Emaneswaram weavers struggle to retain their legacy

D. J. Walter Scott
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Saurashtra community is losing its ‘weaver identity’ with youngsters preferring other jobs

An old woman engaged in preparation of weft yarn at Emaneswaram in Paramakudi in Ramanathapuram district.— Photo: L. Balachandar
An old woman engaged in preparation of weft yarn at Emaneswaram in Paramakudi in Ramanathapuram district.— Photo: L. Balachandar

Jayanthi Lal (34) could probably be the last generation weaver of the Saurashtra community at Emaneswaram near here as the community is fast losing its traditional “weaver identity’ with its youngsters preferring IT jobs and other greener pastures.

History has it that the Saurashtrians migrated from Gujarat and settled at Emaneswaram and Paramakudi over 600 years ago and eked out a living by weaving silk clothes for royal families in Ramanathapuram and Sivaganga districts. Albeit several welfare schemes launched by the government, weaving – considered an art – is losing its sheen as it fetches meagre income and more and more weavers are opting for alternative livelihood if interaction by The Hindu with a cross section of Emaneswaram weavers is any indication.

“I have a passion for weaving and I have been weaving since 18 years of age, but I do not want my children to follow suit,” says Mr. Lal. He is keen on educating his 10-year-old daughter and 6-year-old son and is helping them get secured jobs. “I will be the last generation weaver in my family,” Lal, a school dropout, makes it clear.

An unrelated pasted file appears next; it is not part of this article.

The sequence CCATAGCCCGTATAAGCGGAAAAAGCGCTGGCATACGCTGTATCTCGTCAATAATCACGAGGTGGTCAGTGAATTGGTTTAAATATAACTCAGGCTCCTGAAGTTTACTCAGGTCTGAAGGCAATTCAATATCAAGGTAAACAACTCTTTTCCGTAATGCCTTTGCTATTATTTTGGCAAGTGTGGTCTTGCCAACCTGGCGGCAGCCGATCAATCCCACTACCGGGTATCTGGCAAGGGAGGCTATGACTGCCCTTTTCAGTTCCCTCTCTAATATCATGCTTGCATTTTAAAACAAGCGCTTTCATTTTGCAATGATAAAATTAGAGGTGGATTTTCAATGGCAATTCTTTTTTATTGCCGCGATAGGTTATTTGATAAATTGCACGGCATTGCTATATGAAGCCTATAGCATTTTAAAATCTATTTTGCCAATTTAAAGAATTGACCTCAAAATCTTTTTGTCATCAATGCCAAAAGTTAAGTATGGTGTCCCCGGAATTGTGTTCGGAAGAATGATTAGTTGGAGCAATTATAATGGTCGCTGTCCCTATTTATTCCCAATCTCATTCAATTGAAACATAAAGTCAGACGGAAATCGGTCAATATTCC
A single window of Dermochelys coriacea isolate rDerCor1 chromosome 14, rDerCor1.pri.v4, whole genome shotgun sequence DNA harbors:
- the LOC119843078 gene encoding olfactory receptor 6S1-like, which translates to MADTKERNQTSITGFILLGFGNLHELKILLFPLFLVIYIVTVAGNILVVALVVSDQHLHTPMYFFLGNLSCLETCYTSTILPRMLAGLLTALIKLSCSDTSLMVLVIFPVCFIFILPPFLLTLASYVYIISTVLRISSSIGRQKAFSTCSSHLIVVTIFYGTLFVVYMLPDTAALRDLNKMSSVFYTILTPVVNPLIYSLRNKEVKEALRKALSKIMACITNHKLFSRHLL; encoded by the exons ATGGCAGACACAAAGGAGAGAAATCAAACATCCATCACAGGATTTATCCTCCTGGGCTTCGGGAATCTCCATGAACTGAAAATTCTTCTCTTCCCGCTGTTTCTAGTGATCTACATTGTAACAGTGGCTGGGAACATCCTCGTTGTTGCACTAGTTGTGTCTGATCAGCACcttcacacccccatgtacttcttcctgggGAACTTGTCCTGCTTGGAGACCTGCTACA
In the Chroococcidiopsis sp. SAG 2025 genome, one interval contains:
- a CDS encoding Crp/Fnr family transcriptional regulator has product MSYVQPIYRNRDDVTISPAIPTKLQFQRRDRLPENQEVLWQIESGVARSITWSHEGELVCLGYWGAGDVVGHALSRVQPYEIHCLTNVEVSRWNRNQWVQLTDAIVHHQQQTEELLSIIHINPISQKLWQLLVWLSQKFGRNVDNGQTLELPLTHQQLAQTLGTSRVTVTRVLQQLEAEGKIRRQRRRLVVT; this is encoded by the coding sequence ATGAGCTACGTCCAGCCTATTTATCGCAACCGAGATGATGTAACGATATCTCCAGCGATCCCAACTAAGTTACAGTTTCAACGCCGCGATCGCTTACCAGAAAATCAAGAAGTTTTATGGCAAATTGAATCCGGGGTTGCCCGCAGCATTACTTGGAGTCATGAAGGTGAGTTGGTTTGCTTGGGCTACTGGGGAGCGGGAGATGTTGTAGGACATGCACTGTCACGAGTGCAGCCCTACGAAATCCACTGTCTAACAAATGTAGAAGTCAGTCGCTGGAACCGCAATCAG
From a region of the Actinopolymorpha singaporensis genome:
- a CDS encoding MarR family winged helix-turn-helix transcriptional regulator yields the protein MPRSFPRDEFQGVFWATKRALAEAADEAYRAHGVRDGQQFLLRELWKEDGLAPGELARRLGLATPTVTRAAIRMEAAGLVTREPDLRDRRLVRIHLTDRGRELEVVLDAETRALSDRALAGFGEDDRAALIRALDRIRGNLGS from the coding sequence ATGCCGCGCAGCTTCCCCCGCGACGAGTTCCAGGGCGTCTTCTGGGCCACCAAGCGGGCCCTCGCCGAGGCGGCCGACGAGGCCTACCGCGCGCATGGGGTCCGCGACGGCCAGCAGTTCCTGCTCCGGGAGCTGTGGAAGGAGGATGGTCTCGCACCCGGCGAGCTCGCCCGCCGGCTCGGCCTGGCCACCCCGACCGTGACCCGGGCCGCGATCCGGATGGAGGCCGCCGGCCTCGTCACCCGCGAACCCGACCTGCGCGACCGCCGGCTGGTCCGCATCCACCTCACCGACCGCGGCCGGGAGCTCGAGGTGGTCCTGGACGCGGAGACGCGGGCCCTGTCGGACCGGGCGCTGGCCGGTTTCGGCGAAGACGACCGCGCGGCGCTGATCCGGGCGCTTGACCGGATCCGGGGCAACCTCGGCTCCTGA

He has to toil for 12 to 14 hours a day for two days to weave a sari to get Rs.600 as wages, while his friends, who quit weaving to take up painting and daily wage work, earn double his wage with an eight-hour labour, he differentiates.

He got into the profession at the age of 10, when he started doing ‘kenda sutral’ (preparing weft yarn) and dropped out after standard VIII to become a full time weaver.

“I will continue weaving till my lifetime but I do not want my children to suffer like me,” he says. Besides low wages, there are lots of uncertainties in the profession with rising price of silk yarn. Weaving is not possible when it rains and when there is no power (for lighting), he points out.

Similar is the case of N.S. Perumal (56). He and his wife continue weaving but their three children are out of the profession. His first son is an automobile engineer and working in Chennai. His other son is pursuing a degree in physics and daughter in Plus Two. “The loom will fall silent after our period,” says his wife M.P. Girija, whose day begins at 4.30 a.m. every day. She weaves for two hours till 7 a.m. before taking up household works and return to the loom at noon and work for another two hours.

After doing other works and preparing dinner, she resumes weaving at 7 p.m. and works till 10 p.m., she says. She goes to bed around 11.30 p.m. every day only to get up at 4.30 a.m., the next day. She takes two to three days to weave a sari and get a wage of Rs 550 to Rs 600. “The only advantage is the work spot is the living room of my house,” she says with a laughter. There is drastic fall in the production during marriage season as men weavers don the role of suppliers in marriage halls, says Mr. Perumal. What they could earn in two days, they would make it in just a few hours by working as suppliers in marriage halls, he says. However, those who have opted for construction work could not take up weaving even if they wanted as their palms would turn rough and they could not handle the shuttle in the loom. They could only do ancillary jobs, he says.